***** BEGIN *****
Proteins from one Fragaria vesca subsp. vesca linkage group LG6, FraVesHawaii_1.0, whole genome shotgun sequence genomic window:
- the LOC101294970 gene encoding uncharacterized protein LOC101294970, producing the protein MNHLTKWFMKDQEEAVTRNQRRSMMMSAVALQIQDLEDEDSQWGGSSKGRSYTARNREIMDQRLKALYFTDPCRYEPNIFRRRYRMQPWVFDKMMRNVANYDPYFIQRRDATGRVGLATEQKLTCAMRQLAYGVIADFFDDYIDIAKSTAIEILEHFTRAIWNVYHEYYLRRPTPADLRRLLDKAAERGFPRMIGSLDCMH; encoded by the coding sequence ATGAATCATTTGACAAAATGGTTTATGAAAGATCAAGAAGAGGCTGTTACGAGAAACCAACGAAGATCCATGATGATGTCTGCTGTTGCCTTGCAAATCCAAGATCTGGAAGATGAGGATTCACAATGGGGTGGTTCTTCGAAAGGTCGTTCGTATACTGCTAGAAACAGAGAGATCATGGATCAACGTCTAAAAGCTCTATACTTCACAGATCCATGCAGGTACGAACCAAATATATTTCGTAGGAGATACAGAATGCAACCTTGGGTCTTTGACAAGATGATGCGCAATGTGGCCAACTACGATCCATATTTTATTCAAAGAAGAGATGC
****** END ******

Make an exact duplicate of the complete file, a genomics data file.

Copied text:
Proteins from one Fragaria vesca subsp. vesca linkage group LG6, FraVesHawaii_1.0, whole genome shotgun sequence genomic window:
- the LOC101294970 gene encoding uncharacterized protein LOC101294970, producing the protein MNHLTKWFMKDQEEAVTRNQRRSMMMSAVALQIQDLEDEDSQWGGSSKGRSYTARNREIMDQRLKALYFTDPCRYEPNIFRRRYRMQPWVFDKMMRNVANYDPYFIQRRDATGRVGLATEQKLTCAMRQLAYGVIADFFDDYIDIAKSTAIEILEHFTRAIWNVYHEYYLRRPTPADLRRLLDKAAERGFPRMIGSLDCMH; encoded by the coding sequence ATGAATCATTTGACAAAATGGTTTATGAAAGATCAAGAAGAGGCTGTTACGAGAAACCAACGAAGATCCATGATGATGTCTGCTGTTGCCTTGCAAATCCAAGATCTGGAAGATGAGGATTCACAATGGGGTGGTTCTTCGAAAGGTCGTTCGTATACTGCTAGAAACAGAGAGATCATGGATCAACGTCTAAAAGCTCTATACTTCACAGATCCATGCAGGTACGAACCAAATATATTTCGTAGGAGATACAGAATGCAACCTTGGGTCTTTGACAAGATGATGCGCAATGTGGCCAACTACGATCCATATTTTATTCAAAGAAGAGATGC